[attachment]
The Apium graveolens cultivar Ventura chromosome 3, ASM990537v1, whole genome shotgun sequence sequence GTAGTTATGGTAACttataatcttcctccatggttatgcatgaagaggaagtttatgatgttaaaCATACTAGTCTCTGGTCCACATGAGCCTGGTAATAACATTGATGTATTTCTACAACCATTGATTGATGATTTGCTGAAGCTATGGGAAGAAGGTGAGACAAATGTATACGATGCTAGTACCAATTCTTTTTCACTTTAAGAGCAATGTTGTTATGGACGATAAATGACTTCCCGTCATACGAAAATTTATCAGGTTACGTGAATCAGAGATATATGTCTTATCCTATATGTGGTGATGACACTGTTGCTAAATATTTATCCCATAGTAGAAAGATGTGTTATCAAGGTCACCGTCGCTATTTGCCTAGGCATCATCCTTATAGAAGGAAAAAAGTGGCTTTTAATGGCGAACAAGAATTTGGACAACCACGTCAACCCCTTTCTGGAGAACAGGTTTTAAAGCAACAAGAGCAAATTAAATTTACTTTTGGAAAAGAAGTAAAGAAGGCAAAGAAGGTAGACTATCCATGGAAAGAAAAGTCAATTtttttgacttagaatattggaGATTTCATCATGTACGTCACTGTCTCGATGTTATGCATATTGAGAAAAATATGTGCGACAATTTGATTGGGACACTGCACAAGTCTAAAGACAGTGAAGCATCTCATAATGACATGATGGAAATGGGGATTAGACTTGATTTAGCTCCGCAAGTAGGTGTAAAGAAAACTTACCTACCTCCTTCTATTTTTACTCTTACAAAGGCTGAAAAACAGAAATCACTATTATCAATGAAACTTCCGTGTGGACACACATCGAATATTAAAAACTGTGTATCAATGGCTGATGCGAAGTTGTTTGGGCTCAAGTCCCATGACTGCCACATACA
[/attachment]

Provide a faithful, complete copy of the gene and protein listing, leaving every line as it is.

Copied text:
The Apium graveolens cultivar Ventura chromosome 3, ASM990537v1, whole genome shotgun sequence sequence GTAGTTATGGTAACttataatcttcctccatggttatgcatgaagaggaagtttatgatgttaaaCATACTAGTCTCTGGTCCACATGAGCCTGGTAATAACATTGATGTATTTCTACAACCATTGATTGATGATTTGCTGAAGCTATGGGAAGAAGGTGAGACAAATGTATACGATGCTAGTACCAATTCTTTTTCACTTTAAGAGCAATGTTGTTATGGACGATAAATGACTTCCCGTCATACGAAAATTTATCAGGTTACGTGAATCAGAGATATATGTCTTATCCTATATGTGGTGATGACACTGTTGCTAAATATTTATCCCATAGTAGAAAGATGTGTTATCAAGGTCACCGTCGCTATTTGCCTAGGCATCATCCTTATAGAAGGAAAAAAGTGGCTTTTAATGGCGAACAAGAATTTGGACAACCACGTCAACCCCTTTCTGGAGAACAGGTTTTAAAGCAACAAGAGCAAATTAAATTTACTTTTGGAAAAGAAGTAAAGAAGGCAAAGAAGGTAGACTATCCATGGAAAGAAAAGTCAATTtttttgacttagaatattggaGATTTCATCATGTACGTCACTGTCTCGATGTTATGCATATTGAGAAAAATATGTGCGACAATTTGATTGGGACACTGCACAAGTCTAAAGACAGTGAAGCATCTCATAATGACATGATGGAAATGGGGATTAGACTTGATTTAGCTCCGCAAGTAGGTGTAAAGAAAACTTACCTACCTCCTTCTATTTTTACTCTTACAAAGGCTGAAAAACAGAAATCACTATTATCAATGAAACTTCCGTGTGGACACACATCGAATATTAAAAACTGTGTATCAATGGCTGATGCGAAGTTGTTTGGGCTCAAGTCCCATGACTGCCACATACA